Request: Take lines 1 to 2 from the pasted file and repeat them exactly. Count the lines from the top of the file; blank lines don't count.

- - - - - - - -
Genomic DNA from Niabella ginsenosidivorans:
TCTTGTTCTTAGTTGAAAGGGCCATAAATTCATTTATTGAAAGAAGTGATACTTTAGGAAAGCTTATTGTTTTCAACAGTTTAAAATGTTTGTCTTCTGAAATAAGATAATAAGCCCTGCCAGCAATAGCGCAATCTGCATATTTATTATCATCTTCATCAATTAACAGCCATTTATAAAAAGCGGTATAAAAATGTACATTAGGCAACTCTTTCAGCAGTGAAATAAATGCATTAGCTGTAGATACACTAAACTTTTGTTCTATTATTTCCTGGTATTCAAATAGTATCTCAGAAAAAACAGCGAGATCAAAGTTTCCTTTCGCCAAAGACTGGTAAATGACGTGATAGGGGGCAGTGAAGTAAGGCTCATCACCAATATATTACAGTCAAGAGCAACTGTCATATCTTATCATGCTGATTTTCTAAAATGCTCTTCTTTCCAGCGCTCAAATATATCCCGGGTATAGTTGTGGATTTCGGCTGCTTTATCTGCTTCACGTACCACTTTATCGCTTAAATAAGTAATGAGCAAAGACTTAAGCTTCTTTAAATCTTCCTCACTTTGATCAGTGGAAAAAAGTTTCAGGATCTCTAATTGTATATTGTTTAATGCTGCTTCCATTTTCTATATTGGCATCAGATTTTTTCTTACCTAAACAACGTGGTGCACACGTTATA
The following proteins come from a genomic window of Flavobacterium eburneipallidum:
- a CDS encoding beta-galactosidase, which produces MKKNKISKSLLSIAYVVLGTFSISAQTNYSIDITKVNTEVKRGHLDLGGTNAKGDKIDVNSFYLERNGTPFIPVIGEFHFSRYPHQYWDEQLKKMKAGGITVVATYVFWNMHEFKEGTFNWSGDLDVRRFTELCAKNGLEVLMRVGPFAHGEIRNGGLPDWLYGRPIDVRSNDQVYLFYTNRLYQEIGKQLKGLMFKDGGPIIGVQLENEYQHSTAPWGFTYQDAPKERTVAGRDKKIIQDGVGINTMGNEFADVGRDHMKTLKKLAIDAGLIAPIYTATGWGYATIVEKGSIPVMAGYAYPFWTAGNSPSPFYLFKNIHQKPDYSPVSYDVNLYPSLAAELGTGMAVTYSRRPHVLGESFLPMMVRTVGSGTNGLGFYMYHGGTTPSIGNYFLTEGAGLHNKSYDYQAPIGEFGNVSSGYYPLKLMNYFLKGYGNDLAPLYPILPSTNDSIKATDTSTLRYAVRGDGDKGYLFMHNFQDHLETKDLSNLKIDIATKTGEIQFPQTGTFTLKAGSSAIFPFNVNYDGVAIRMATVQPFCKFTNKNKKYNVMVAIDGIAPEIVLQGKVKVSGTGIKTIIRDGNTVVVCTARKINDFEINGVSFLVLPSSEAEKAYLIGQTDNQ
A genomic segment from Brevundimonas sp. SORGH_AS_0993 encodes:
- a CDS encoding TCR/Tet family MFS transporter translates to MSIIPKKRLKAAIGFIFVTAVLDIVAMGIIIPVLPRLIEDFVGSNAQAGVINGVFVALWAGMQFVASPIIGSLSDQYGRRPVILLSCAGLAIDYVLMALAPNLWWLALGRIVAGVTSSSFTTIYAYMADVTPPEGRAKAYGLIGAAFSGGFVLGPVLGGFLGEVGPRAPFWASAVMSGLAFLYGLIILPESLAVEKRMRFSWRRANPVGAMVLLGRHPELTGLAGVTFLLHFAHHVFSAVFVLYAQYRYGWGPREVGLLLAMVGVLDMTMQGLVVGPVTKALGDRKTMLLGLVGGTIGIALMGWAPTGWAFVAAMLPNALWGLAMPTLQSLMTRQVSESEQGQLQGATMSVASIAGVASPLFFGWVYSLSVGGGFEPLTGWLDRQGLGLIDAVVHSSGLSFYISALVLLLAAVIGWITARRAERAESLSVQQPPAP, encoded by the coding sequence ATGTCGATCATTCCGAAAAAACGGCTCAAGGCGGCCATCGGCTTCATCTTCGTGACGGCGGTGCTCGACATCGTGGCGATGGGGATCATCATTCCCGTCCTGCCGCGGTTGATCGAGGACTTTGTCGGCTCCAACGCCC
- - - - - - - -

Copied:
Genomic DNA from Niabella ginsenosidivorans:
TCTTGTTCTTAGTTGAAAGGGCCATAAATTCATTTATTGAAAGAAGTGATACTTTAGGAAAGCTTATTGTTTTCAACAGTTTAAAATGTTTGTCTTCTGAAATAAGATAATAAGCCCTGCCAGCAATAGCGCAATCTGCATATTTATTATCATCTTCATCAATTAACAGCCATTTATAAAAAGCGGTATAAAAATGTACATTAGGCAACTCTTTCAGCAGTGAAATAAATGCATTAGCTGTAGATACACTAAACTTTTGTTCTATTATTTCCTGGTATTCAAATAGTATCTCAGAAAAAACAGCGAGATCAAAGTTTCCTTTCGCCAAAGACTGGTAAATGACGTGATAGGGGGCAGTGAAGTAAGGCTCATCACCAATATATTACAGTCAAGAGCAACTGTCATATCTTATCATGCTGATTTTCTAAAATGCTCTTCTTTCCAGCGCTCAAATATATCCCGGGTATAGTTGTGGATTTCGGCTGCTTTATCTGCTTCACGTACCACTTTATCGCTTAAATAAGTAATGAGCAAAGACTTAAGCTTCTTTAAATCTTCCTCACTTTGATCAGTGGAAAAAAGTTTCAGGATCTCTAATTGTATATTGTTTAATGCTGCTTCCATTTTCTATATTGGCATCAGATTTTTTCTTACCTAAACAACGTGGTGCACACGTTATA